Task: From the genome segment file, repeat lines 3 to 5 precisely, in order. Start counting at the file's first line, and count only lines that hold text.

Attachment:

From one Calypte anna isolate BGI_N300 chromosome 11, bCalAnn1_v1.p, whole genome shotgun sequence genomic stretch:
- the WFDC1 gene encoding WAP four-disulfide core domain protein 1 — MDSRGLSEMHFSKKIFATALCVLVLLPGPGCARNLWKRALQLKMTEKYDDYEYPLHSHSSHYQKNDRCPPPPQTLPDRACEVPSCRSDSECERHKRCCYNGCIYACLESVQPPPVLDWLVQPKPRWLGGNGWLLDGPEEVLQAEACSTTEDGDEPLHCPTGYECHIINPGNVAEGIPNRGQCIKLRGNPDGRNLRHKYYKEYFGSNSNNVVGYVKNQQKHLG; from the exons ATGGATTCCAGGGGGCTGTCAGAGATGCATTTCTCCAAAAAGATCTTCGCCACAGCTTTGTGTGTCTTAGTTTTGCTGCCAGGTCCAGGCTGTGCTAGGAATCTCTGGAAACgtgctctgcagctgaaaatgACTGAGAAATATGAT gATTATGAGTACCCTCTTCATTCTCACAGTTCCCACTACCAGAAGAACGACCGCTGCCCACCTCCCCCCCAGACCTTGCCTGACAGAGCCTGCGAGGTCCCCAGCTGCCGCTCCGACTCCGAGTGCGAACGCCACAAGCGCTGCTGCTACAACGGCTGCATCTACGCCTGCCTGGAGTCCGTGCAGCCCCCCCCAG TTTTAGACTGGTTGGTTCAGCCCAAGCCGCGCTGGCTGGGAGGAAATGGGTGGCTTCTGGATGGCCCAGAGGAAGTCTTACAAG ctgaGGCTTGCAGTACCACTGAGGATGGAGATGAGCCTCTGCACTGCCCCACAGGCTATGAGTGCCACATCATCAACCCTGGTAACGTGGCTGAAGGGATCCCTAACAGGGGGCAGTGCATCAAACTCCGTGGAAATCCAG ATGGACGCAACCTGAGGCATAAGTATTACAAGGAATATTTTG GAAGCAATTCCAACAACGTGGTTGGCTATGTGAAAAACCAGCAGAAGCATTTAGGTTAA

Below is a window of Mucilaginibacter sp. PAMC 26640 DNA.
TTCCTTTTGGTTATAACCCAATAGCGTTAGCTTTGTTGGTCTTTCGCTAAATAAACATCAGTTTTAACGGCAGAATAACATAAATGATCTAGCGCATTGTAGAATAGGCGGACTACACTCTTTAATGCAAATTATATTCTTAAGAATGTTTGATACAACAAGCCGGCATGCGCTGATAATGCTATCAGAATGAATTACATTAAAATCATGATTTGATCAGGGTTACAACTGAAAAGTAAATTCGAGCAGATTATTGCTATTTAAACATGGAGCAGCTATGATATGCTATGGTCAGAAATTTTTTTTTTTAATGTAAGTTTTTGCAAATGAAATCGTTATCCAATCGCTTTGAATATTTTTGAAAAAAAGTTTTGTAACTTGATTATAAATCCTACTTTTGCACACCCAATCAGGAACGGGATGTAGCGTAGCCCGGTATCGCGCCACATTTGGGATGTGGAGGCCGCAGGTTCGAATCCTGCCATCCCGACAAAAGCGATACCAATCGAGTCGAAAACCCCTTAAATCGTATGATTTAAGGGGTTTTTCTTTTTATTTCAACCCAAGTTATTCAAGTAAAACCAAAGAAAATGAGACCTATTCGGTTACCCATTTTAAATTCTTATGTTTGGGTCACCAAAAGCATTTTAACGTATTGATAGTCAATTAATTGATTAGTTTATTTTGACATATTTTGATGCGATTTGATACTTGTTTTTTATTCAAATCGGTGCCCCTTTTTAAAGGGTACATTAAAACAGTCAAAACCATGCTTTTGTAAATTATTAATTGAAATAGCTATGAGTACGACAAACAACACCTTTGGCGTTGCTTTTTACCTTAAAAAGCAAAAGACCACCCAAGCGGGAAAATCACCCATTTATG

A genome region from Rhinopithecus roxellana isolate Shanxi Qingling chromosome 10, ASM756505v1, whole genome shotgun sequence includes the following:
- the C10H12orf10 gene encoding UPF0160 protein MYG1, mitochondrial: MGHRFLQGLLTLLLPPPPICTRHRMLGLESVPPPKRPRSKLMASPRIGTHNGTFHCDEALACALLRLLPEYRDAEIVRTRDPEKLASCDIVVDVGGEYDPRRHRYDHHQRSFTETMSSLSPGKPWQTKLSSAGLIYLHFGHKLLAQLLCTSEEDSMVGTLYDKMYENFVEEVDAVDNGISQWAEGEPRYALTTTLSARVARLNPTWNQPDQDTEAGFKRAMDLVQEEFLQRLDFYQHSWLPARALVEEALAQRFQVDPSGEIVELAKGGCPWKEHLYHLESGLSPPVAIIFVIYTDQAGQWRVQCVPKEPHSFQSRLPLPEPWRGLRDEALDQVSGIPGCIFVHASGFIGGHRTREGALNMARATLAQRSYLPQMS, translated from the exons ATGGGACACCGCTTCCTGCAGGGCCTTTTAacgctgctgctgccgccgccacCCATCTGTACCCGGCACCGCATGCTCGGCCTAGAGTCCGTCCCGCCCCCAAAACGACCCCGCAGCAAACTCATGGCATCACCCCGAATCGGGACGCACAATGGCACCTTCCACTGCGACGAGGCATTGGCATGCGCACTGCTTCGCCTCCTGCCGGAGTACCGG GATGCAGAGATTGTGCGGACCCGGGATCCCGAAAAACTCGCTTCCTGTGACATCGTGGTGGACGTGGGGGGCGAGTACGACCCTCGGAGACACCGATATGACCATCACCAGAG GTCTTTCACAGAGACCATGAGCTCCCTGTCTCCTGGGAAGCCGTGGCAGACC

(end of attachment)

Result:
Below is a window of Mucilaginibacter sp. PAMC 26640 DNA.
TTCCTTTTGGTTATAACCCAATAGCGTTAGCTTTGTTGGTCTTTCGCTAAATAAACATCAGTTTTAACGGCAGAATAACATAAATGATCTAGCGCATTGTAGAATAGGCGGACTACACTCTTTAATGCAAATTATATTCTTAAGAATGTTTGATACAACAAGCCGGCATGCGCTGATAATGCTATCAGAATGAATTACATTAAAATCATGATTTGATCAGGGTTACAACTGAAAAGTAAATTCGAGCAGATTATTGCTATTTAAACATGGAGCAGCTATGATATGCTATGGTCAGAAATTTTTTTTTTTAATGTAAGTTTTTGCAAATGAAATCGTTATCCAATCGCTTTGAATATTTTTGAAAAAAAGTTTTGTAACTTGATTATAAATCCTACTTTTGCACACCCAATCAGGAACGGGATGTAGCGTAGCCCGGTATCGCGCCACATTTGGGATGTGGAGGCCGCAGGTTCGAATCCTGCCATCCCGACAAAAGCGATACCAATCGAGTCGAAAACCCCTTAAATCGTATGATTTAAGGGGTTTTTCTTTTTATTTCAACCCAAGTTATTCAAGTAAAACCAAAGAAAATGAGACCTATTCGGTTACCCATTTTAAATTCTTATGTTTGGGTCACCAAAAGCATTTTAACGTATTGATAGTCAATTAATTGATTAGTTTATTTTGACATATTTTGATGCGATTTGATACTTGTTTTTTATTCAAATCGGTGCCCCTTTTTAAAGGGTACATTAAAACAGTCAAAACCATGCTTTTGTAAATTATTAATTGAAATAGCTATGAGTACGACAAACAACACCTTTGGCGTTGCTTTTTACCTTAAAAAGCAAAAGACCACCCAAGCGGGAAAATCACCCATTTATG

A genome region from Rhinopithecus roxellana isolate Shanxi Qingling chromosome 10, ASM756505v1, whole genome shotgun sequence includes the following: